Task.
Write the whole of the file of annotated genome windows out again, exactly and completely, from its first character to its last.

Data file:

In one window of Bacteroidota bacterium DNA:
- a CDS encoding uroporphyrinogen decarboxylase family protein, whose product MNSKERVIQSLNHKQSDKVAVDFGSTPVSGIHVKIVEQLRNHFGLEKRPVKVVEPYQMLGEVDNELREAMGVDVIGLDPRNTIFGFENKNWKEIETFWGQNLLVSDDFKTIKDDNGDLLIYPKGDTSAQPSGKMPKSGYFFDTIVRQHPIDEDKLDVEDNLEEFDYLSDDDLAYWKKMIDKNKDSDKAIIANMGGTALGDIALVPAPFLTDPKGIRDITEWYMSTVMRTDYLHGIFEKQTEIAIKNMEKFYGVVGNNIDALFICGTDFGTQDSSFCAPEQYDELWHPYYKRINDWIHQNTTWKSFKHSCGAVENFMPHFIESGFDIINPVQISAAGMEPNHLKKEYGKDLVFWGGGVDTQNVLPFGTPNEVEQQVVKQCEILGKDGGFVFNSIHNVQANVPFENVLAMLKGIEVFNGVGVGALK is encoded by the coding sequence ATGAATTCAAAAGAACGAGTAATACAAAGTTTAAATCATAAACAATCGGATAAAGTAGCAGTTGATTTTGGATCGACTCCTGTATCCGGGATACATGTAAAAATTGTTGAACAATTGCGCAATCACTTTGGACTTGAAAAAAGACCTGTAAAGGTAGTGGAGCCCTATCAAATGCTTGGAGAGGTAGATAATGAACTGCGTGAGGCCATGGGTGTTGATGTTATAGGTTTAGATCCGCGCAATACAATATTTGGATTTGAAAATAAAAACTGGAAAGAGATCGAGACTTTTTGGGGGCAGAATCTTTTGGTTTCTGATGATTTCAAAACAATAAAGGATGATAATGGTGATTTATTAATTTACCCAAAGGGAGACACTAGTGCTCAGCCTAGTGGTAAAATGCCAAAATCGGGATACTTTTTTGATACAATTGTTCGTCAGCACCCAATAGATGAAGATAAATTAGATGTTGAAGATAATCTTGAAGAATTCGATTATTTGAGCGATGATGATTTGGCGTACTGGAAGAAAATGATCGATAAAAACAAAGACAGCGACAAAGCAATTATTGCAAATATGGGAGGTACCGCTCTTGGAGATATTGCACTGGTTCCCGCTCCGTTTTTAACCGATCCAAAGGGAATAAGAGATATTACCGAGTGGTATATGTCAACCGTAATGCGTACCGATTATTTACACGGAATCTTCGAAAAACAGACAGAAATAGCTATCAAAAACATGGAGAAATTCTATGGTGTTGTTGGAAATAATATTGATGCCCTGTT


In one window of Bacteroidota bacterium DNA:
- a CDS encoding uroporphyrinogen decarboxylase family protein, whose product MNSKERVIQSLNHKQSDKVAVDFGSTPVSGIHVKIVEQLRNHFGLEKRPVKVVEPYQMLGEVDNELREAMGVDVIGLDPRNTIFGFENKNWKEIETFWGQNLLVSDDFKTIKDDNGDLLIYPKGDTSAQPSGKMPKSGYFFDTIVRQHPIDEDKLDVEDNLEEFDYLSDDDLAYWKKMIDKNKDSDKAIIANMGGTALGDIALVPAPFLTDPKGIRDITEWYMSTVMRTDYLHGIFEKQTEIAIKNMEKFYGVVGNNIDALFICGTDFGTQDSSFCAPEQYDELWHPYYKRINDWIHQNTTWKSFKHSCGAVENFMPHFIESGFDIINPVQISAAGMEPNHLKKEYGKDLVFWGGGVDTQNVLPFGTPNEVEQQVVKQCEILGKDGGFVFNSIHNVQANVPFENVLAMLKGIEVFNGVGVGALK is encoded by the coding sequence ATGAATTCAAAAGAACGAGTAATACAAAGTTTAAATCATAAACAATCGGATAAAGTAGCAGTTGATTTTGGATCGACTCCTGTATCCGGGATACATGTAAAAATTGTTGAACAATTGCGCAATCACTTTGGACTTGAAAAAAGACCTGTAAAGGTAGTGGAGCCCTATCAAATGCTTGGAGAGGTAGATAATGAACTGCGTGAGGCCATGGGTGTTGATGTTATAGGTTTAGATCCGCGCAATACAATATTTGGATTTGAAAATAAAAACTGGAAAGAGATCGAGACTTTTTGGGGGCAGAATCTTTTGGTTTCTGATGATTTCAAAACAATAAAGGATGATAATGGTGATTTATTAATTTACCCAAAGGGAGACACTAGTGCTCAGCCTAGTGGTAAAATGCCAAAATCGGGATACTTTTTTGATACAATTGTTCGTCAGCACCCAATAGATGAAGATAAATTAGATGTTGAAGATAATCTTGAAGAATTCGATTATTTGAGCGATGATGATTTGGCGTACTGGAAGAAAATGATCGATAAAAACAAAGACAGCGACAAAGCAATTATTGCAAATATGGGAGGTACCGCTCTTGGAGATATTGCACTGGTTCCCGCTCCGTTTTTAACCGATCCAAAGGGAATAAGAGATATTACCGAGTGGTATATGTCAACCGTAATGCGTACCGATTATTTACACGGAATCTTCGAAAAACAGACAGAAATAGCTATCAAAAACATGGAGAAATTCTATGGTGTTGTTGGAAATAATATTGATGCCCTGTT